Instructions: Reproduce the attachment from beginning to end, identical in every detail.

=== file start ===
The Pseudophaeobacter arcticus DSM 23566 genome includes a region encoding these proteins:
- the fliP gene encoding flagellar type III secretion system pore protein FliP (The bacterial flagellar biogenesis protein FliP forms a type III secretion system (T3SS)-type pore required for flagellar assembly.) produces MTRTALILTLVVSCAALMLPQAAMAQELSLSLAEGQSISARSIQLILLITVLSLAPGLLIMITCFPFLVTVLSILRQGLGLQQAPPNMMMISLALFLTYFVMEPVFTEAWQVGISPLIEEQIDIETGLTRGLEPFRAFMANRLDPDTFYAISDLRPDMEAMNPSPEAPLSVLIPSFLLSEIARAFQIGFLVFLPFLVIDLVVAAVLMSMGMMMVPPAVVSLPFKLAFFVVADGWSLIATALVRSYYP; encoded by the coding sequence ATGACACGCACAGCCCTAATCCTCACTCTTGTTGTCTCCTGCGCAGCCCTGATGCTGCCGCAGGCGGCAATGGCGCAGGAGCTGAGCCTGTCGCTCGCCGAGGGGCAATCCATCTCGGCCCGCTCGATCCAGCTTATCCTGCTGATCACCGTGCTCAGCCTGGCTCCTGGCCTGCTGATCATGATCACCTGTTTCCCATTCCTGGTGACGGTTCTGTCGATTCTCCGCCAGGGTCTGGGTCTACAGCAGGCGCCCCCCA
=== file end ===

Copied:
The Pseudophaeobacter arcticus DSM 23566 genome includes a region encoding these proteins:
- the fliP gene encoding flagellar type III secretion system pore protein FliP (The bacterial flagellar biogenesis protein FliP forms a type III secretion system (T3SS)-type pore required for flagellar assembly.) produces MTRTALILTLVVSCAALMLPQAAMAQELSLSLAEGQSISARSIQLILLITVLSLAPGLLIMITCFPFLVTVLSILRQGLGLQQAPPNMMMISLALFLTYFVMEPVFTEAWQVGISPLIEEQIDIETGLTRGLEPFRAFMANRLDPDTFYAISDLRPDMEAMNPSPEAPLSVLIPSFLLSEIARAFQIGFLVFLPFLVIDLVVAAVLMSMGMMMVPPAVVSLPFKLAFFVVADGWSLIATALVRSYYP; encoded by the coding sequence ATGACACGCACAGCCCTAATCCTCACTCTTGTTGTCTCCTGCGCAGCCCTGATGCTGCCGCAGGCGGCAATGGCGCAGGAGCTGAGCCTGTCGCTCGCCGAGGGGCAATCCATCTCGGCCCGCTCGATCCAGCTTATCCTGCTGATCACCGTGCTCAGCCTGGCTCCTGGCCTGCTGATCATGATCACCTGTTTCCCATTCCTGGTGACGGTTCTGTCGATTCTCCGCCAGGGTCTGGGTCTACAGCAGGCGCCCCCCA